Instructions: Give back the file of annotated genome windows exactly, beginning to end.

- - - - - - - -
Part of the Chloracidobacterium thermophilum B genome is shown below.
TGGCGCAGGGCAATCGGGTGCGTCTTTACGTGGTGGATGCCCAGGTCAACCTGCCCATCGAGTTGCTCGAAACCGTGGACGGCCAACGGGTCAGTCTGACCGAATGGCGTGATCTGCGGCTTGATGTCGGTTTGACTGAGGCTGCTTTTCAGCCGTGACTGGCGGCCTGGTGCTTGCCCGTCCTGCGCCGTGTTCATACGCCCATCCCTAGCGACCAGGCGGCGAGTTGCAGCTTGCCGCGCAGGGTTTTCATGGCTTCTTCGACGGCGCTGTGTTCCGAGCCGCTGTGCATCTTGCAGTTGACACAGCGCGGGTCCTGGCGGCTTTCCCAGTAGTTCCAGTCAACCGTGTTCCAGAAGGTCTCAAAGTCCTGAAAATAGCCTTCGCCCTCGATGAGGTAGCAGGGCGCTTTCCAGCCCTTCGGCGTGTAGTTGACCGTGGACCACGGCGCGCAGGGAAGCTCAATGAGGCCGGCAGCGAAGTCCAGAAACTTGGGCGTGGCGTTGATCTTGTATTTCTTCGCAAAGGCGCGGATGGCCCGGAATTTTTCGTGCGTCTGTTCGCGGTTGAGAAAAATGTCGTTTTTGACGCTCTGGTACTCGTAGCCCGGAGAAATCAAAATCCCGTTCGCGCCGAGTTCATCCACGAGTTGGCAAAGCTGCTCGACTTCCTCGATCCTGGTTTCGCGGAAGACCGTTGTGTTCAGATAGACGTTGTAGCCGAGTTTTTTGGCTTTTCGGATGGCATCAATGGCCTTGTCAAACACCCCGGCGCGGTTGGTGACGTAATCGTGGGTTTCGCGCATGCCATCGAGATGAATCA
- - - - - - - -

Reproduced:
Part of the Chloracidobacterium thermophilum B genome is shown below.
TGGCGCAGGGCAATCGGGTGCGTCTTTACGTGGTGGATGCCCAGGTCAACCTGCCCATCGAGTTGCTCGAAACCGTGGACGGCCAACGGGTCAGTCTGACCGAATGGCGTGATCTGCGGCTTGATGTCGGTTTGACTGAGGCTGCTTTTCAGCCGTGACTGGCGGCCTGGTGCTTGCCCGTCCTGCGCCGTGTTCATACGCCCATCCCTAGCGACCAGGCGGCGAGTTGCAGCTTGCCGCGCAGGGTTTTCATGGCTTCTTCGACGGCGCTGTGTTCCGAGCCGCTGTGCATCTTGCAGTTGACACAGCGCGGGTCCTGGCGGCTTTCCCAGTAGTTCCAGTCAACCGTGTTCCAGAAGGTCTCAAAGTCCTGAAAATAGCCTTCGCCCTCGATGAGGTAGCAGGGCGCTTTCCAGCCCTTCGGCGTGTAGTTGACCGTGGACCACGGCGCGCAGGGAAGCTCAATGAGGCCGGCAGCGAAGTCCAGAAACTTGGGCGTGGCGTTGATCTTGTATTTCTTCGCAAAGGCGCGGATGGCCCGGAATTTTTCGTGCGTCTGTTCGCGGTTGAGAAAAATGTCGTTTTTGACGCTCTGGTACTCGTAGCCCGGAGAAATCAAAATCCCGTTCGCGCCGAGTTCATCCACGAGTTGGCAAAGCTGCTCGACTTCCTCGATCCTGGTTTCGCGGAAGACCGTTGTGTTCAGATAGACGTTGTAGCCGAGTTTTTTGGCTTTTCGGATGGCATCAATGGCCTTGTCAAACACCCCGGCGCGGTTGGTGACGTAATCGTGGGTTTCGCGCATGCCATCGAGATGAATCA